Here is the new approach to training servers.
The author operated table service restaurants as pancake houses, coffee shops, family theme, steak houses, International gourmet, Polynesian, Tex-Mex, Delicatessen, Seafood and others too numerous to designate. What they all had in common was that they had waitresses or waiters, now referred to as servers. These servers were expected to perform the duties of handling guests, gathering orders, communicating these orders to the kitchen, assembling the orders for delivery to the tables, delivering these orders, correcting snafus, handling complaints, collecting the payment of the checks and all of the other activities associated with making a restaurant visit a pleasant experience.
To the uninitiated this seems to be an insurmountable task requiring a wide range of food handling talents, a good psyche, a calm inner strength and a genuine liking of people. Where do you find such a talented person and how can he or she be turned loose in your specialized dining room, entrusted with the life blood of your business – your customer? Yes, it is possible to recruit, train, motivate and supervise such fine people to respond adequately to the needs of your food establishment. The newest approach is to train servers from the view point of a trainer taking on a new server recruit on a one- on- one trip to a successful conclusion, ie; making great money for the server and the establishment!
Here is solid advice for every food server everywhere… Deliver the orders as soon as possible. Check the quality of the foods carefully before serving them. Never serve any food you believe to be spoiled, soured, or tainted, that you think might be dangerous to the customer’s health. When you discover spoiled, sour, or tainted food, don’t throw it away – call the manager and have him double check you. If he agrees with your detection, he will agree to the disposal of the questionable food items. Always serve the correct portion. Observe to learn the portions for each item listed on the menu portions sheet posted in the service area. You can’t keep customers happy and your restaurant functioning properly if foods are over or under- portioned. Management, in setting a price for a food item, takes into account that a certain weight or size of that item will be served for the price to be charged. Exceeding that portion short changes the business and makes it difficult to make the cash return to pay wages and stay profitable. On the other hand, if a guest sees a smaller than usual portion they will resent it and may not return again.
Understand your employees that you are training.
How can you inspire people to work harder and produce more? After years of research, Success Motivation Institute found that these seven basic actions are still among the strongest motivators. There is nothing here that you don’t already know. But in your daily work, how many of these actions do you forget to practice?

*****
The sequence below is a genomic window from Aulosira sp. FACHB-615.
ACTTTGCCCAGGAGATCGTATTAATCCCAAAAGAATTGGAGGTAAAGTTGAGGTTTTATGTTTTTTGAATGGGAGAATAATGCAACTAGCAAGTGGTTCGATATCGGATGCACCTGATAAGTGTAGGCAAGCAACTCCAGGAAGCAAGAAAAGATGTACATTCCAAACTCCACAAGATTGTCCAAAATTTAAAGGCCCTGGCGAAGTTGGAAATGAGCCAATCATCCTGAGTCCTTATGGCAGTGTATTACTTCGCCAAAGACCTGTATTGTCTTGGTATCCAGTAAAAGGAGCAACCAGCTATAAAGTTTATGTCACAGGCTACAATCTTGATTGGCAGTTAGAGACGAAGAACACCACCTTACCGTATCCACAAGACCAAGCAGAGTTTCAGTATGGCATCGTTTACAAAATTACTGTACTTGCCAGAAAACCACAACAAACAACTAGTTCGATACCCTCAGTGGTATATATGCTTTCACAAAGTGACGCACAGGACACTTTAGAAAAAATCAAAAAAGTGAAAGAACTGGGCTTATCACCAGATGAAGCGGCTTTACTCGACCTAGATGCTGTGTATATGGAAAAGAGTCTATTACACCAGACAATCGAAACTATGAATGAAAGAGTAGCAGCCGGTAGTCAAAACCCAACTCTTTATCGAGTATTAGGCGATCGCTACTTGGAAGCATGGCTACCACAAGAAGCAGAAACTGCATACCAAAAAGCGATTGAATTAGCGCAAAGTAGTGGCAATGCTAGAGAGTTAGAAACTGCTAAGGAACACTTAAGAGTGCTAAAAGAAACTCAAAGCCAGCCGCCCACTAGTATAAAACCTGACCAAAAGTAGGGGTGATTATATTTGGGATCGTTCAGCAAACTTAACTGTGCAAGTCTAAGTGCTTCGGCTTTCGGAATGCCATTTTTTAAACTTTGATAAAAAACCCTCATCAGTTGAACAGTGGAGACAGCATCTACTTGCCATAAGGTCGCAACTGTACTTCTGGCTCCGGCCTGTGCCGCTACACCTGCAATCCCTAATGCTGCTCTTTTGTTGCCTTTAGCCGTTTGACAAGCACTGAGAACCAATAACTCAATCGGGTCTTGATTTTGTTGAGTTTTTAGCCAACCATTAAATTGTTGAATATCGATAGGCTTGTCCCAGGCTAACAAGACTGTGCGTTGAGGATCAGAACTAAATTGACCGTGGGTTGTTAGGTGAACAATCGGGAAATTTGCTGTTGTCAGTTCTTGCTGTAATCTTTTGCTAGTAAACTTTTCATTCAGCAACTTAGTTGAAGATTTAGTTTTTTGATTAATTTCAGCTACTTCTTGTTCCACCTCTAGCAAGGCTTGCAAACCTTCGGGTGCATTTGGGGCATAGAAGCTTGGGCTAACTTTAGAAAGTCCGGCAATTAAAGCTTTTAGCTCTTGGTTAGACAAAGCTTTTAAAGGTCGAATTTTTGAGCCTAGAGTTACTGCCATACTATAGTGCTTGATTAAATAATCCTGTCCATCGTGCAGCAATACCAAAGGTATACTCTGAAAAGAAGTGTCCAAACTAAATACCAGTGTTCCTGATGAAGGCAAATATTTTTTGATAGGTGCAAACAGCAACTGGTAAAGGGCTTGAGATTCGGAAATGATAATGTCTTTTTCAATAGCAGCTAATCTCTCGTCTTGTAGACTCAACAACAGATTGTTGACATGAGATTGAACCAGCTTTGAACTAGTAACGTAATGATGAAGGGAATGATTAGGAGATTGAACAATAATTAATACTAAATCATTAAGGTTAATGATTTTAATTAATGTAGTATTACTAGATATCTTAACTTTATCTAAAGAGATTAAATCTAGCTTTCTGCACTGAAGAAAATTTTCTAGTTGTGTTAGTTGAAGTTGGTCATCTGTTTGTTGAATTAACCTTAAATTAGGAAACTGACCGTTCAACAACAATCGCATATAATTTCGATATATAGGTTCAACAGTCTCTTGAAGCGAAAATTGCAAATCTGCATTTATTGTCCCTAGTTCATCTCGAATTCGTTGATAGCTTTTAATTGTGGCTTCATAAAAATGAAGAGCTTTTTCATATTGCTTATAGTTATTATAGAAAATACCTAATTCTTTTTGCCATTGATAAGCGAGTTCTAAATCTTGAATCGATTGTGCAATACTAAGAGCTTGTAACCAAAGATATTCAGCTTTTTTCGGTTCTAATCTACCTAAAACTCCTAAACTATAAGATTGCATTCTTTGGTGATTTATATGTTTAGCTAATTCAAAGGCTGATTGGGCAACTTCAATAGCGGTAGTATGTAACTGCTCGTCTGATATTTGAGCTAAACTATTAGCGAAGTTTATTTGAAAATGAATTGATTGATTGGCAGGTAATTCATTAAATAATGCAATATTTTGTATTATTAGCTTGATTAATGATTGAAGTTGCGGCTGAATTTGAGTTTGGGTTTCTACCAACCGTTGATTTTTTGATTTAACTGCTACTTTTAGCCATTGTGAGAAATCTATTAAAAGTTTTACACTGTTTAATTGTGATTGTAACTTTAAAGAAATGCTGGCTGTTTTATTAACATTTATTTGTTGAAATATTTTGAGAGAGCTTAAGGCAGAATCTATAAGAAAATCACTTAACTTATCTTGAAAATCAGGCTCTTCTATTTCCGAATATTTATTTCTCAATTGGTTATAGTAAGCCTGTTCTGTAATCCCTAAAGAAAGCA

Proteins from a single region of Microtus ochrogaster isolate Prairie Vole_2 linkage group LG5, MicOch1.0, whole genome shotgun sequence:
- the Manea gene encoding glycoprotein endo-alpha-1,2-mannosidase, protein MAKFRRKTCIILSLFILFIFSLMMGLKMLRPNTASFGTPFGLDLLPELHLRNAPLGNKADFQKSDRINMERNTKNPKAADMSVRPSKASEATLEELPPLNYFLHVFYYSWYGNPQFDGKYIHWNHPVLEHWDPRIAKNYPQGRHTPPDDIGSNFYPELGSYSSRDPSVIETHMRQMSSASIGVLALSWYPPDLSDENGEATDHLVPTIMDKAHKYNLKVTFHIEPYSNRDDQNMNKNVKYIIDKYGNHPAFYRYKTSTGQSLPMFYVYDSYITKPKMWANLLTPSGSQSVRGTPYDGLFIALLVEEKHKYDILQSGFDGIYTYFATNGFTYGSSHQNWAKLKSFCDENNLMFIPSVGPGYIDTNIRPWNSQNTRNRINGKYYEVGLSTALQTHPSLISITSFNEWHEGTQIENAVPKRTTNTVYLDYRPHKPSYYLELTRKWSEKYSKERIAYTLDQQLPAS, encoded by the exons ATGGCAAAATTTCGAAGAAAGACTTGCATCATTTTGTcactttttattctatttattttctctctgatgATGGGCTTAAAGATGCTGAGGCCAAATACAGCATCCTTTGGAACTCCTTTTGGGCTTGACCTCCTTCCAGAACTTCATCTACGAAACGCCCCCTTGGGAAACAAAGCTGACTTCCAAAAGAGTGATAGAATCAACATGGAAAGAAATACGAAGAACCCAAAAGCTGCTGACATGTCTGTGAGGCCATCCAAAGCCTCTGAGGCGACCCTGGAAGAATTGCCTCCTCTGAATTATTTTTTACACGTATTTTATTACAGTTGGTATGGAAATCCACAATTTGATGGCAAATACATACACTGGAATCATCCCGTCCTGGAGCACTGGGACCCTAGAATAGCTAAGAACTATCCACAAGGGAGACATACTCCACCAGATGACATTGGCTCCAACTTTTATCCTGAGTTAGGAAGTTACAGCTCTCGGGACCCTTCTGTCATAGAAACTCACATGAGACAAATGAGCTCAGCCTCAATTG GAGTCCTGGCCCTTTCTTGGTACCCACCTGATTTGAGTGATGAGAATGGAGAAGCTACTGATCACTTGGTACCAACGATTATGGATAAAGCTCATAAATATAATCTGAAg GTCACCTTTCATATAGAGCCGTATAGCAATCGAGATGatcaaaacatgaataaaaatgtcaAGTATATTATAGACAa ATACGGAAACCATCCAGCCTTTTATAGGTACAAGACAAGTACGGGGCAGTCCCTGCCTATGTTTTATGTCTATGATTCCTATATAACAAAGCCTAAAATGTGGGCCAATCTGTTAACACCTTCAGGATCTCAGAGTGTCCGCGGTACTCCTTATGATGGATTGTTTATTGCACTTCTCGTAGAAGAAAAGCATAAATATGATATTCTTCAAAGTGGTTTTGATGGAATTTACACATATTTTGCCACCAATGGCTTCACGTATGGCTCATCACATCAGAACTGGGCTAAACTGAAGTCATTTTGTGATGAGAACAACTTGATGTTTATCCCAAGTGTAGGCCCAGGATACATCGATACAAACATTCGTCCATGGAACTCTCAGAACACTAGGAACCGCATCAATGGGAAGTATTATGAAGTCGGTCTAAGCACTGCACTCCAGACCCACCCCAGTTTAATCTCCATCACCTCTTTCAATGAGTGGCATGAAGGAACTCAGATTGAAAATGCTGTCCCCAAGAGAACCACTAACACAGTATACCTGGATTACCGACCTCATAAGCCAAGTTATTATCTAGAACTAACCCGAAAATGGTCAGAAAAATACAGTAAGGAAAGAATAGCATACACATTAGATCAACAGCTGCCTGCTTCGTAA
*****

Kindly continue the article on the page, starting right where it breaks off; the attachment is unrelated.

1. Flatter your people with your personal interest: There is nothing wrong with flattery when it is sincere. Genuine flattery, as opposed to mere “buttering up,” will give your people a lift, and will give you a boost in their eyes. Cash in on your personal interest dividends today. Learn the first names of the husbands and wives of your people. Find out about their children, their family problems, outside interests. Get to know them as human beings, not just workers.
2. Be consistent in your treatment of your people: This may sound easy, but it’s not. It takes practice and constant self-examination to remain impartial.
3. Build up the confidence and pride of your people by consulting with them regularly: Seek out the ideas and advice of your people. Show your respect for their opinions and judgment. Show that they can learn from you but that you also want to learn from them. Make your people feel they are participating, not just taking orders.
4. Be generous with credit: When one of your people performs well, don’t keep it a secret. Let others know about it.
5. Treat ideas with interest, consideration, and respect: When one of your people comes up with a suggestion-even a poor one-make him/her feel glad he brought it to you.
6. Own up to your errors honestly: Don’t strut around like a superior being. If you make a mistake, admit it and take full blame. If one of your people is right and you are wrong, tell him so. And let others involved know that the mistake was yours, not his. Show the people who work for you that you are just as human as they are.
7. Make facts flow freely: Knowhow is a man’s link to opportunity and advancement. Sharing your facts, your knowledge, and your experience will convince your people that you are on their side. And it’s only human to reciprocate.
In short, to double the output of your people, treat each individual as a person first and as an employee second. The greatest need of the food service industry today is teamwork by agreement. Our industry is a vast complex of many different businesses and widely varied views. Yet our differences fade into insignificance when we consider our many over-all mutual interests.